With that in mind, we are looking for papers taking a variety of approaches to answering research questions related to the design, development, and use of ICTs on patient-centered care. Such approaches might be described as experiments or quasi-experiments, design science, case studies, surveys, action research, psychometrics, and ethnography. We invite papers that use variety of advanced technologies such as Virtual Reality (VR), Augmented Reality (AR), Artificial Intelligence (AI), or Machine Learning (ML). We call for the papers that investigate use of ICTs for patients with chronic physical and psychological conditions, from diabetes and asthma, to obesity and fitness SM programs, to autism, dementia, bipolar disorders, and depression. Studies that investigate technologies that help patients with chronic diseases improve their health and wellness can also be submitted to this minitrack.

Authors are invited to submit papers that address issues related to the design, development, and implementation of ICTs in self-management of chronic diseases and conditions. Potential issues and topics include, but are not limited to:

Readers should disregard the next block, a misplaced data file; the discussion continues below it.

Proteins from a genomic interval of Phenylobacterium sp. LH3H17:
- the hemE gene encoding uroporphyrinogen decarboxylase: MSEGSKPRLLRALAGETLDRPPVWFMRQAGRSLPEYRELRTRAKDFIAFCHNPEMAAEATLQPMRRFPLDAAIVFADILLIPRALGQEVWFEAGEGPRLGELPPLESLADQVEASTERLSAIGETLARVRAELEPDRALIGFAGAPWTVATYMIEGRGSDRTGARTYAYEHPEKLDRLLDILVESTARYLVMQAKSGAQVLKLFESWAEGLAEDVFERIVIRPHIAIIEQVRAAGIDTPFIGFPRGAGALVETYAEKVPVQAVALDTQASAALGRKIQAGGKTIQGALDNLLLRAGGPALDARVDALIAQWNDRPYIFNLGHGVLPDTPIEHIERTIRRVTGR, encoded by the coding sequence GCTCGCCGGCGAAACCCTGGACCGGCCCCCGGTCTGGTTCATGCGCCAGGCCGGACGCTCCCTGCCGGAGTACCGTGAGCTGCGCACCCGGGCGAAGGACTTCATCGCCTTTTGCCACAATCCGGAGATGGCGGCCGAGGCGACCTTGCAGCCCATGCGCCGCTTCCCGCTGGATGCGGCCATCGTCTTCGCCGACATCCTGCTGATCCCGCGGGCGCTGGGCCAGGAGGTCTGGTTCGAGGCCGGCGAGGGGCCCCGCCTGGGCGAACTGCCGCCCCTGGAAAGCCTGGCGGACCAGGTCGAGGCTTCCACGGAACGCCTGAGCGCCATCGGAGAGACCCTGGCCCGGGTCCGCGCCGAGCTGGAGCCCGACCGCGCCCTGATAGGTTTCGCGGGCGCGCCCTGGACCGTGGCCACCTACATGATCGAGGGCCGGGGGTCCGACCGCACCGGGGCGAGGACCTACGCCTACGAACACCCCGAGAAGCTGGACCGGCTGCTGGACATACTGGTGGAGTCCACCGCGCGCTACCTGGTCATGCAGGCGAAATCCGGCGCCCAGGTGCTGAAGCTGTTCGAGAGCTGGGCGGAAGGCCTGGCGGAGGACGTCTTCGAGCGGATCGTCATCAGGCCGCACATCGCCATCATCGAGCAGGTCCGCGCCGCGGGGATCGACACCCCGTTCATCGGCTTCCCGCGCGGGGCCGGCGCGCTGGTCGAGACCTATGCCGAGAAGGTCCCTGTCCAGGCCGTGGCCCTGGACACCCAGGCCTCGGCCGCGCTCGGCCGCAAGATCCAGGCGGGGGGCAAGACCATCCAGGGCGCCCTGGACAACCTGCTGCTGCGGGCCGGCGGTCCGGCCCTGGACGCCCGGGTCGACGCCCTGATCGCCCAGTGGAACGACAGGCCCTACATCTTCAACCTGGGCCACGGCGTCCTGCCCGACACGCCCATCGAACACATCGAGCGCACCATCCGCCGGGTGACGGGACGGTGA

• Learning about condition and health needs
  • Learning self-management regimen, skills, and strategies ( e.g., Monitoring and managing symptoms, side effects, and body responses, Adjusting treatment regimen to manage symptoms and side effects, Managing/taking medications, Goal setting, decision making, problem solving, planning, prioritizing and pacing in the self-management process)
  • Managing life style changes (e.g. modifying diet, nutrition, smoking, and physical activity, Changing behaviors to minimize disease impact, Balancing living life with health needs, Managing disruptions in school, work, family, and social activities)